For Honor Closed Beta Impressions

For Honor has been marred with just about as much pre-launch controversy as you could imagine. It's one "no early review copies" announcement away from a boiling over into a full-blown catastrophe. That being said, the closed beta period happening until tomorrow has given us a great opportunity to actually experience a taste of what For Honor has to offer.

The closed beta for For Honor gives you an opening cinematic for the multiplayer and a brief tutorial against an A.I. opponent before you can choose a faction and get online. But once you do, here's what you should look out for.
 


The Graphics have improved. No, it's not just you. If you played For Honor earlier in the year at any of the previous alpha testing periods, you'll notice that the graphics have shown a marked improvement since then. Whether this will actually stick around for launch is another question entirely (we all remember Watch Dogs), but we can probably give them the benefit of the doubt.

Combat is still very fun. If For Honor should truly turn out as bad as its pre-launch controversy would imply, it would be a damn shame, because they really have something special with their combat system. Anticipating and reacting to your opponents' moves in a real time combat situation is virtually unheard of, and For Honor pulls it off so crisply that it's hard to put down.

Peer-to-peer might truly be its demise. Probably the chief complaint right now on any forum about the Beta is connection issues - either being unable to connect or being dropped once they do connect. Right now, just on the front page of the For Honor subreddit, there are five separate posts bemoaning the state of Peer-to-Peer and asking for dedicated servers. Those posts have more than 1500 upvotes between them. In fact, the second most popular post on the subreddit is one of those threads.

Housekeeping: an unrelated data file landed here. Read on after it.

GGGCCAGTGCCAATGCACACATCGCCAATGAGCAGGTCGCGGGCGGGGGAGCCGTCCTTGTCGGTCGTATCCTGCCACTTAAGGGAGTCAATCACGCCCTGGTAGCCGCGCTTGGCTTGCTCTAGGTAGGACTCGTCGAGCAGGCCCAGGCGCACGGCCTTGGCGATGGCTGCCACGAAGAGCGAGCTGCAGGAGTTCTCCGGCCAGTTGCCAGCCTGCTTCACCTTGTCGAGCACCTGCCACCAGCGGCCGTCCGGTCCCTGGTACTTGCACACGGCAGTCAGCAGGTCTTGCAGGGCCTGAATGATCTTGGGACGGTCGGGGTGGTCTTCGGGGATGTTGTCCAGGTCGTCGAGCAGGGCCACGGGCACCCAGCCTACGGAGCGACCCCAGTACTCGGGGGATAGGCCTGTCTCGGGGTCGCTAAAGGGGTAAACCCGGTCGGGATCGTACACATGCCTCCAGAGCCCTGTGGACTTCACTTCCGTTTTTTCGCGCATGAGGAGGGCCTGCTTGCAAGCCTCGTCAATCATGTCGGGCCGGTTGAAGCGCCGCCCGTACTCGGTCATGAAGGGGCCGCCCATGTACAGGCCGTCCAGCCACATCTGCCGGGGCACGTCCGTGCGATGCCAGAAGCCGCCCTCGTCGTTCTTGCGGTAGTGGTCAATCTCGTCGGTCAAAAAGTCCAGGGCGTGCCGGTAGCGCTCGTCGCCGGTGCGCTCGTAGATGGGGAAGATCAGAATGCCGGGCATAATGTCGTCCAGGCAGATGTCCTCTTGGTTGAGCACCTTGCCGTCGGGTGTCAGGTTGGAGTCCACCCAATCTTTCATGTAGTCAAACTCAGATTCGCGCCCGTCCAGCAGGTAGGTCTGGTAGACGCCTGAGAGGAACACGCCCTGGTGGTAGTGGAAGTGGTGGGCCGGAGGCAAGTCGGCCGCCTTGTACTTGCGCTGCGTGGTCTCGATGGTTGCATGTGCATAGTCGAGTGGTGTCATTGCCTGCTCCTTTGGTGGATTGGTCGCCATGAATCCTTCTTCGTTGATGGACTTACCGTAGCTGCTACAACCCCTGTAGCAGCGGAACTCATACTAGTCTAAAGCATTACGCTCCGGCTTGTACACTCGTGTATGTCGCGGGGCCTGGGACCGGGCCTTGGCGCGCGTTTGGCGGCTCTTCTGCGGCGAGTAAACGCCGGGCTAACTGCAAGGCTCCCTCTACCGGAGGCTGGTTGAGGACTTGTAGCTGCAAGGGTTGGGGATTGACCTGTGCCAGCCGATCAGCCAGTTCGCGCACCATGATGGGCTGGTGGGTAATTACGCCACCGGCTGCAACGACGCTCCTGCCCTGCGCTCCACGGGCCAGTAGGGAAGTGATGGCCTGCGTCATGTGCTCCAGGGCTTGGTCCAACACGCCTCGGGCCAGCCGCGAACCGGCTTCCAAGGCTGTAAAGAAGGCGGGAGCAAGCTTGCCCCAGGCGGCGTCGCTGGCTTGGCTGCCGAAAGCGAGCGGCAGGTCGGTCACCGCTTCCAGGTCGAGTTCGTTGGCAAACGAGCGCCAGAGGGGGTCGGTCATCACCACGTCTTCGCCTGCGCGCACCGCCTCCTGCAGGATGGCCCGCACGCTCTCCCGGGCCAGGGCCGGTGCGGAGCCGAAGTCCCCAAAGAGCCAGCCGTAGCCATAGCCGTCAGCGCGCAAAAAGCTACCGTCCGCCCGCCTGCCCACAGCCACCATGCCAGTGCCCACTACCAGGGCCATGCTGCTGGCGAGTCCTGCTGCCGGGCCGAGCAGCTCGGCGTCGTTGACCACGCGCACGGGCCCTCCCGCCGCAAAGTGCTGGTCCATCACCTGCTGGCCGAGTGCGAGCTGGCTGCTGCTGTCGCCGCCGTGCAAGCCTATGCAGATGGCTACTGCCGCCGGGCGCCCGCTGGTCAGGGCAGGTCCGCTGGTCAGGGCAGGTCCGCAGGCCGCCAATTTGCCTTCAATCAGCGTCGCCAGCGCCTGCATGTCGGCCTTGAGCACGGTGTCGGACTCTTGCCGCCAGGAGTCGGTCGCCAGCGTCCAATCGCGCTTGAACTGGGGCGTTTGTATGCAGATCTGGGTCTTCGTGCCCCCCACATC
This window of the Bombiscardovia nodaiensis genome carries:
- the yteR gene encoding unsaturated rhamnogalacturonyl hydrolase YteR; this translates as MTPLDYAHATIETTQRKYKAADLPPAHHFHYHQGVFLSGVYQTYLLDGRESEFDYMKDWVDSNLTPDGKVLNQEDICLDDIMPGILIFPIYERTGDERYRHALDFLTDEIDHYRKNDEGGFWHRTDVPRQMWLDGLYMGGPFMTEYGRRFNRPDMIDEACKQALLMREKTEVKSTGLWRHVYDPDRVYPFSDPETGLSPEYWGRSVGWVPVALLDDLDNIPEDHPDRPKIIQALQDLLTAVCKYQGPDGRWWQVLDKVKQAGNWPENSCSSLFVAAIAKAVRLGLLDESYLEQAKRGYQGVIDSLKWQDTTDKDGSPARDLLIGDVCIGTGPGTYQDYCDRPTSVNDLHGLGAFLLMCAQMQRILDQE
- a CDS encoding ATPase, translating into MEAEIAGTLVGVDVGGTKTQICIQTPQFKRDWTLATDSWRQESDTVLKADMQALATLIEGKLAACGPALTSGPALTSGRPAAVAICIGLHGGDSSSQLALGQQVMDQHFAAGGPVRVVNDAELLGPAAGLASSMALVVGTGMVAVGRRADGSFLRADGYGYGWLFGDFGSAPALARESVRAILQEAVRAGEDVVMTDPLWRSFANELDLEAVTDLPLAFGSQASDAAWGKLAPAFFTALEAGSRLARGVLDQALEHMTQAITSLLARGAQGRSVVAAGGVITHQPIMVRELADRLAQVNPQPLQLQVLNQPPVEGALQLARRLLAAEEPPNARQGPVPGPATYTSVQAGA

Ubisoft needs to penalize leavers. I'm sure this is something they don't want to do because it's impossible to distinguish between someone who left out of frustration for the game and someone who left because their connection was dropped. Games like Overwatch deal with this same issue, but they err on the side of punishing those who do wrong. If leaving a game was penalized somehow, it would be discourage people form cord-stomping or simply dropping.

It feels authentic. All these different factions - Knights, Samurai, Vikings - they all feel as though they've been designed with real care, with more than just a passing understanding of what each of these very real cultures embodied. Sure, For Honor is pitting them all against each other in a way that clearly didn't happen, but it's nice to see game designers not take people for granted or build them up as monoliths.

Balance is surprisingly solid. As it was in the alpha test back in 2016, I've never felt as though my preferred faction was automatically outclassed by any other and vice versa. Winning or losing a match seems to be determined by how well I play (or if my connection stays). And, it's apparently not just me. Of the myriad complaints you can find about the game, certain factions being OP is scarcely a topic of any validity.